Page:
Climate variability, climate change, and energy

Knock-on effects: instruments measure temperature and snowfall at Rose Ridge in the Southern Alps and low water at Lake Tekapo, May 2003. Winter snowfall helps recharge the lake following spring melt. (Photos: Bob Newland and Ian Halstead)

Graph of New Zealand mean temperature shows that the temperature has generally been increasing since about 1900. (Click for detail)

Jim Renwick explains how New Zealand’s energy needs and supplies depend on climate.

The security of supply of the New Zealand electricity system has been called into question in recent years, with two climate-related energy 'crises' already this decade. Much of the hydro storage variability that affects the dry-year risk is related to climate variability. To manage the changing risks, we need to quantify links between climate variability and our renewable electricity resources.

Three major factors come into play: the El Niño/Southern Oscillation (ENSO) cycle, the Interdecadal Pacific Oscillation (IPO), and long-term climate change influenced by increasing greenhouse gases (see box below). All three affect the westerly wind circulation in our region; this in turn controls rainfall in the Southern Alps and key hydro catchments, influences the national capacity for wind generation, affects the coastal wave climate, and influences ground-level solar radiation. Moreover, all three factors influence temperature and rainfall patterns in many major population centres, strongly affecting domestic demand for electricity. NIWA research is helping understand the basic mechanisms of these influences, and is helping the energy sector understand the implications for renewable energy supply and demand (see box below, 'Renewables and climate change: current research').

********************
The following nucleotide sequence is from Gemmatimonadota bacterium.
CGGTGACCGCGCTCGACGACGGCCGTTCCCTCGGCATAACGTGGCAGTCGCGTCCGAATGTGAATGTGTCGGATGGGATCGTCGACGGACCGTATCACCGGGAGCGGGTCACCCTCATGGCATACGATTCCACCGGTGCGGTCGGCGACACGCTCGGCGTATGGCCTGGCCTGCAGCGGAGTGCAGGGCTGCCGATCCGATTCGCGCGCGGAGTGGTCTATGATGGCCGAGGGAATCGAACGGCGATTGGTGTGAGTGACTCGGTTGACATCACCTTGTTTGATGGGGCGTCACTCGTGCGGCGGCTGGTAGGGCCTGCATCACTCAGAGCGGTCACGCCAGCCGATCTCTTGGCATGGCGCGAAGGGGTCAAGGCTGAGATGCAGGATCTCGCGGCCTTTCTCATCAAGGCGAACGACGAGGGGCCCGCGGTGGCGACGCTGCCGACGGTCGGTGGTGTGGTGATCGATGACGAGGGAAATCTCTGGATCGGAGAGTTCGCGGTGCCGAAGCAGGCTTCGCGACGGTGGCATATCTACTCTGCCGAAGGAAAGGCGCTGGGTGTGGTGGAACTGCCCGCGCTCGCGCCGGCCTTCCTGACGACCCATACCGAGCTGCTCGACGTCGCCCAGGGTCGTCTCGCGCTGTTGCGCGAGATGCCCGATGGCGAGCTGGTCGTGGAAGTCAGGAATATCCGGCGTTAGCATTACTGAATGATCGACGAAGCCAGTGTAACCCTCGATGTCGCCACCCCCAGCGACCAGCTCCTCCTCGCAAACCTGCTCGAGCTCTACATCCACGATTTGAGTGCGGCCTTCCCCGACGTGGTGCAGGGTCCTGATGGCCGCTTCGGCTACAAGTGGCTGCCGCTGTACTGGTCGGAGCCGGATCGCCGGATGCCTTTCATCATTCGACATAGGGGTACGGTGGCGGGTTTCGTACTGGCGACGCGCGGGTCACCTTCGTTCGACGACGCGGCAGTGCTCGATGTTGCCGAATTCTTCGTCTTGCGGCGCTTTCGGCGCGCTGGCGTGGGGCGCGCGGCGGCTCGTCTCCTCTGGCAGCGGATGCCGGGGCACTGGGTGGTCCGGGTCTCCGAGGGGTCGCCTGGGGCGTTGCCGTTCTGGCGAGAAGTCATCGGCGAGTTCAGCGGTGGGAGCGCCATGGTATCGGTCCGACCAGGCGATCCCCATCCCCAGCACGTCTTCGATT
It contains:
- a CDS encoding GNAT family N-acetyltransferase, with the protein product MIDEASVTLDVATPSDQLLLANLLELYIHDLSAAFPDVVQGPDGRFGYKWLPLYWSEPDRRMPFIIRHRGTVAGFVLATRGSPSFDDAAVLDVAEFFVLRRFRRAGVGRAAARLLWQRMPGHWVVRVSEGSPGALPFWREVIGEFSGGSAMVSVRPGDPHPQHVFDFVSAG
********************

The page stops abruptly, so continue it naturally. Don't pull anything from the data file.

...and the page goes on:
Climate variability

Recent low inflows to New Zealand hydroelectricity generating lakes (for example, mid-2001) are actually rather mild, compared to the dry period of the mid-1960s. NIWA research shows that the period 1977-98 was relatively wet on the South Island west coast and in the headwaters of key southern lakes, compared to the preceding 30 years. Such long-term variability in lake inflows and rainfall is related to alternating phases of the IPO, a recently identified large-scale pattern of climate variation that affects the whole Pacific basin. The IPO may be changing phase again, back to the pattern observed before 1977. If this occurs, low inflow periods for South Island lakes will be more frequent (and possibly more severe) over the next 20-30 years than was the case during 1977-98. This would pose a significant risk for the security of electricity supply.

Climate change

In the longer term, climate change may mean stronger winds over New Zealand, more reliable flows into our hydro lakes, and a larger capacity for wind-generated electricity. However, climate change will also introduce big changes in the seasonality of hydro storage, because it will change the accumulation and melt of snow in the Southern Alps. NIWA is working to quantify this effect, to enable the energy sector to better plan for the coming 50 years.

A warmer climate will also change the seasonality of demand for electricity, increasing demand for cooling in summer, but decreasing the need for heating in winter. Changes in water availability may lead to big changes in energy needs for irrigation. NIWA is developing risk-management tools to help the energy industry plan infrastructure development, in the face of changing and variable climate patterns.

Teachers’ resource for NCEA AS: Science 90313 (2.2); Geography 90337 (2.7). See other curriculum connections at